Guy Reynolds, professor of English and women’s and gender studies, opened the series with “The Rise of the Machines—and How We Can Resist Them: British novels of the twentieth century.”
The theme for 2019-2020 is “The Rise of the Machines,” which Reynolds traced to the late nineteenth-century.
He looked at how the authors of The Lord of the Rings, Brave New World, 1984, and A Clockwork Orange reacted to the impact of technology—specifically, "Sauron’s crazed world of heavy machinery and industrial domination; Huxley’s fascination with a biological re-engineering of society; 1984’s remarkable forecasting of an invasive information society; Burgess’s interest in how a fragile selfhood might be brutally re-modelled by psycho-medical conditioning.”
Carrick Detweiler continues the series of five lectures in five disciplines on Oct. 8 with "Shaping the Future Rise of Drones."
Future talks include:
- Colin Meiklejohn, biological sciences, in November
- Christian Binek, physics, in January
- Carrie Heitman and Heather Richards-Risetto, anthropology, in Feburary
The lectures will culminate with a panel discussion with all the speakers in March.
CAS Inquire students take specialized courses, help with facilitating the program, and enjoy additional benefits. They can apply, or be nominated by faculty, for the program on the web page.
Faculty News: Lewis leads the university's effort
to grow, diversify Nebraska's STEM workforce
Above: Hailey Smith working on a math problem.
More than 120 low-income Nebraska students will benefit from a new five-year, $3.56 million grant from the National Science Foundation while they pursue careers in science, technology, engineering and math.
The University of Nebraska-Lincoln is partnering with Southeast Community College and Western Nebraska Community College to build out the state's STEM workforce through STEM Career Opportunities in Nebraska: Networks, Experiential-learning and Computation Thinking.
This funding will provide scholarships and academic support for low-income students, specifically targeting underrepresented minorities, women, and rural and first-generation students.
"We will be working with academically gifted, low-income students, and help them to successfully enter the workforce or pursue graduate education," said Jim Lewis, Aaron Douglas Professor of mathematics and STEM CONNECT's principal investigator.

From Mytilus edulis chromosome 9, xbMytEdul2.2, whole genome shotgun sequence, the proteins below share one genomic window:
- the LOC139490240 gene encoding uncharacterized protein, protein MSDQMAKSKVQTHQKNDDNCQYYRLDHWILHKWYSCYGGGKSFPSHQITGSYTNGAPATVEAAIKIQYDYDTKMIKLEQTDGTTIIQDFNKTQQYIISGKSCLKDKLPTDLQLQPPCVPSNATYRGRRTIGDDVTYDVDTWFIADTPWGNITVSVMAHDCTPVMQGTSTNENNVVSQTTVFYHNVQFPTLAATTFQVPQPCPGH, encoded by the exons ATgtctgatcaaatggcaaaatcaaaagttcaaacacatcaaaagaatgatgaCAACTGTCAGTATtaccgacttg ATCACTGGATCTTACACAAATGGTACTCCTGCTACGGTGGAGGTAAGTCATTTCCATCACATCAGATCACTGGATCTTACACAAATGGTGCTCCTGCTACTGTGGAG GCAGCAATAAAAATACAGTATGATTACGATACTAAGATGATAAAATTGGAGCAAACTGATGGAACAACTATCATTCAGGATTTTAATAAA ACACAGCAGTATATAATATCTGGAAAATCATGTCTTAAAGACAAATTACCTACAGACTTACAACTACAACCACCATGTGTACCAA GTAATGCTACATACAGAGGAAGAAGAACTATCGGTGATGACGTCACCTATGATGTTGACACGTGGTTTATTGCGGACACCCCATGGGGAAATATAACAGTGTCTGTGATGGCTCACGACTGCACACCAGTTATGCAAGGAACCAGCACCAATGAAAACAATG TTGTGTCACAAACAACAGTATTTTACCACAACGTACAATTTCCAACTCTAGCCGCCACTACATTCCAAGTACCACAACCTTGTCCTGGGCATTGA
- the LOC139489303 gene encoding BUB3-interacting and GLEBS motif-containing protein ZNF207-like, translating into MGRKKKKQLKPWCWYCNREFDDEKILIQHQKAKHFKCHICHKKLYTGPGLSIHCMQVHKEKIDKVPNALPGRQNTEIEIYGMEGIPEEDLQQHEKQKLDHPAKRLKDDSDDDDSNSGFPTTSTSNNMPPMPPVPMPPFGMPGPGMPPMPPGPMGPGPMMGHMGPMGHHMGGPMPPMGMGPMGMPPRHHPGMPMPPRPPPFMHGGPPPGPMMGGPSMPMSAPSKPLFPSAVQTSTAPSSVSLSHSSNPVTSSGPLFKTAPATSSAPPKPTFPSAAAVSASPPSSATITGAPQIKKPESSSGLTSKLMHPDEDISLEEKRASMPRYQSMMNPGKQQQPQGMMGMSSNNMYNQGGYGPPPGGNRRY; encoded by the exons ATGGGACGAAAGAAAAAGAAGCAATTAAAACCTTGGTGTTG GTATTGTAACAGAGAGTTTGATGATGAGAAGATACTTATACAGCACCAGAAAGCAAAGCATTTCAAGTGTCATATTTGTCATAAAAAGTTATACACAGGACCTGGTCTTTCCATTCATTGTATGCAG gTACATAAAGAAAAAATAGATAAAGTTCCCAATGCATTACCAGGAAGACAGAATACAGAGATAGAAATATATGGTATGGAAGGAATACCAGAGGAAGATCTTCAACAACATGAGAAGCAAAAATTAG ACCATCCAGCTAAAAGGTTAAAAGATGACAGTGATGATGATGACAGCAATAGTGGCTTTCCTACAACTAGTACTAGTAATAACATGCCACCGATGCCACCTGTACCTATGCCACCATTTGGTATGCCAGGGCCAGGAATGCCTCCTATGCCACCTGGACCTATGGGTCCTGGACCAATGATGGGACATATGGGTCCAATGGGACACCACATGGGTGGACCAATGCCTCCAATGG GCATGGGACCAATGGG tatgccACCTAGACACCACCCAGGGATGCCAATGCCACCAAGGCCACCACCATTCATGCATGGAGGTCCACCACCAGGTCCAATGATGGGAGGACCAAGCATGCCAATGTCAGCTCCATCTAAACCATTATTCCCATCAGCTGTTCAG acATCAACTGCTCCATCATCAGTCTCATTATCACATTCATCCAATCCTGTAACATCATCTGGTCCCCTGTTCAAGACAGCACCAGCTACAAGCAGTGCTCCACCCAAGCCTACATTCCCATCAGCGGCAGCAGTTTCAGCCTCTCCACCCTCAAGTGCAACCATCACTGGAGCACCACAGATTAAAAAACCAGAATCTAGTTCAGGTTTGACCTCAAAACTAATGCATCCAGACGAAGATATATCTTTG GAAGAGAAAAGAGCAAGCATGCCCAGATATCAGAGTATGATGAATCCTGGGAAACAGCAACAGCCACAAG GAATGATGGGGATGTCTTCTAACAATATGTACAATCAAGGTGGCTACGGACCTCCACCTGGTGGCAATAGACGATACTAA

"This grant will also allow us to build out academic communities, establish faculty mentors and adapt curricula here and at our partner institutions that ensure success, based on existing research."
Lewis leads a team that includes Amy Goodburn, senior associate vice chancellor and dean of undergraduate education; Brittany Duncan in computer science and engineering; Petronela Radu in mathematics; and Wendy Smith in the Center for Science, Mathematics and Computer Education.
The team will identify a first cohort of six to eight students who will receive funding beginning with the spring 2020 semester and become the program's first peer mentors. An additional 20 students will be chosen to begin studies in fall 2020.
The grant also funds a research study, co-led by Smith, to examine which factors affect retention, academic success and graduation in STEM fields among low-income students, and how those factors differ among students who transfer from a two-year to a four-year institution.
Read more at "Multi-institutional effort to grow, diversify Nebraska's STEM workforce" on Nebraska Today.
N|150 Event: Cocktails in the Coliseum
Show your Husker pride and celebrate 150 years of history by participating in Nebraska’s 2019 Homecoming Week: 150 Years of Grit and Glory!
Catch up with other Nebraska alums and fans at Cocktails in the Coliseum from 7:30-9:00 p.m. Reminisce about college days and bond over the one thing that brings us all together: Dear Old Nebraska U.
This is a 21 and over event (a cash bar will be available) with pre-registration required. RSVP by September 26.